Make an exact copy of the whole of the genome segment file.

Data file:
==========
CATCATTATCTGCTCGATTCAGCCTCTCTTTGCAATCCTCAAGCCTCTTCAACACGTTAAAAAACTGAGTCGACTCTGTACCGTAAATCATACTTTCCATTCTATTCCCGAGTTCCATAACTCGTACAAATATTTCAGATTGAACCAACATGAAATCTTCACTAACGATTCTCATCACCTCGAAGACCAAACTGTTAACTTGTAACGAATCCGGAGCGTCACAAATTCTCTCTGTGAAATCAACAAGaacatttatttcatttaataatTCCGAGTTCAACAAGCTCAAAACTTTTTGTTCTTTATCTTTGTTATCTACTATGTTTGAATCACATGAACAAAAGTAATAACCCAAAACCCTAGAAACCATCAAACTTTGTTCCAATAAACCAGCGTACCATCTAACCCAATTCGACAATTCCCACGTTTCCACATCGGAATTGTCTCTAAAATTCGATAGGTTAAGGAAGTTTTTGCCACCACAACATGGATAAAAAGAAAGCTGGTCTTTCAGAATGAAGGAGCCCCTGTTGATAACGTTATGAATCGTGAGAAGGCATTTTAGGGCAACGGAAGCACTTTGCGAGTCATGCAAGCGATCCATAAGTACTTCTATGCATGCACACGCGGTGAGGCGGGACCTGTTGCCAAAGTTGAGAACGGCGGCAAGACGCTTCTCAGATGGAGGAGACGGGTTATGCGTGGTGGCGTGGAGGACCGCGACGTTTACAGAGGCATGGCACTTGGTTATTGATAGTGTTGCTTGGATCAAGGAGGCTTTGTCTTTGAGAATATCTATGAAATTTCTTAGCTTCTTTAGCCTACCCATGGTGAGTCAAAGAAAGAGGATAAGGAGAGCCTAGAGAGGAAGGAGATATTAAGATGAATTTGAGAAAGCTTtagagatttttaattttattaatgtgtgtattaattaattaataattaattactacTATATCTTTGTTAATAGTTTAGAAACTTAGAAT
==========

CATCATTATCTGCTCGATTCAGCCTCTCTTTGCAATCCTCAAGCCTCTTCAACACGTTAAAAAACTGAGTCGACTCTGTACCGTAAATCATACTTTCCATTCTATTCCCGAGTTCCATAACTCGTACAAATATTTCAGATTGAACCAACATGAAATCTTCACTAACGATTCTCATCACCTCGAAGACCAAACTGTTAACTTGTAACGAATCCGGAGCGTCACAAATTCTCTCTGTGAAATCAACAAGaacatttatttcatttaataatTCCGAGTTCAACAAGCTCAAAACTTTTTGTTCTTTATCTTTGTTATCTACTATGTTTGAATCACATGAACAAAAGTAATAACCCAAAACCCTAGAAACCATCAAACTTTGTTCCAATAAACCAGCGTACCATCTAACCCAATTCGACAATTCCCACGTTTCCACATCGGAATTGTCTCTAAAATTCGATAGGTTAAGGAAGTTTTTGCCACCACAACATGGATAAAAAGAAAGCTGGTCTTTCAGAATGAAGGAGCCCCTGTTGATAACGTTATGAATCGTGAGAAGGCATTTTAGGGCAACGGAAGCACTTTGCGAGTCATGCAAGCGATCCATAAGTACTTCTATGCATGCACACGCGGTGAGGCGGGACCTGTTGCCAAAGTTGAGAACGGCGGCAAGACGCTTCTCAGATGGAGGAGACGGGTTATGCGTGGTGGCGTGGAGGACCGCGACGTTTACAGAGGCATGGCACTTGGTTATTGATAGTGTTGCTTGGATCAAGGAGGCTTTGTCTTTGAGAATATCTATGAAATTTCTTAGCTTCTTTAGCCTACCCATGGTGAGTCAAAGAAAGAGGATAAGGAGAGCCTAGAGAGGAAGGAGATATTAAGATGAATTTGAGAAAGCTTtagagatttttaattttattaatgtgtgtattaattaattaataattaattactacTATATCTTTGTTAATAGTTTAGAAACTTAGAAT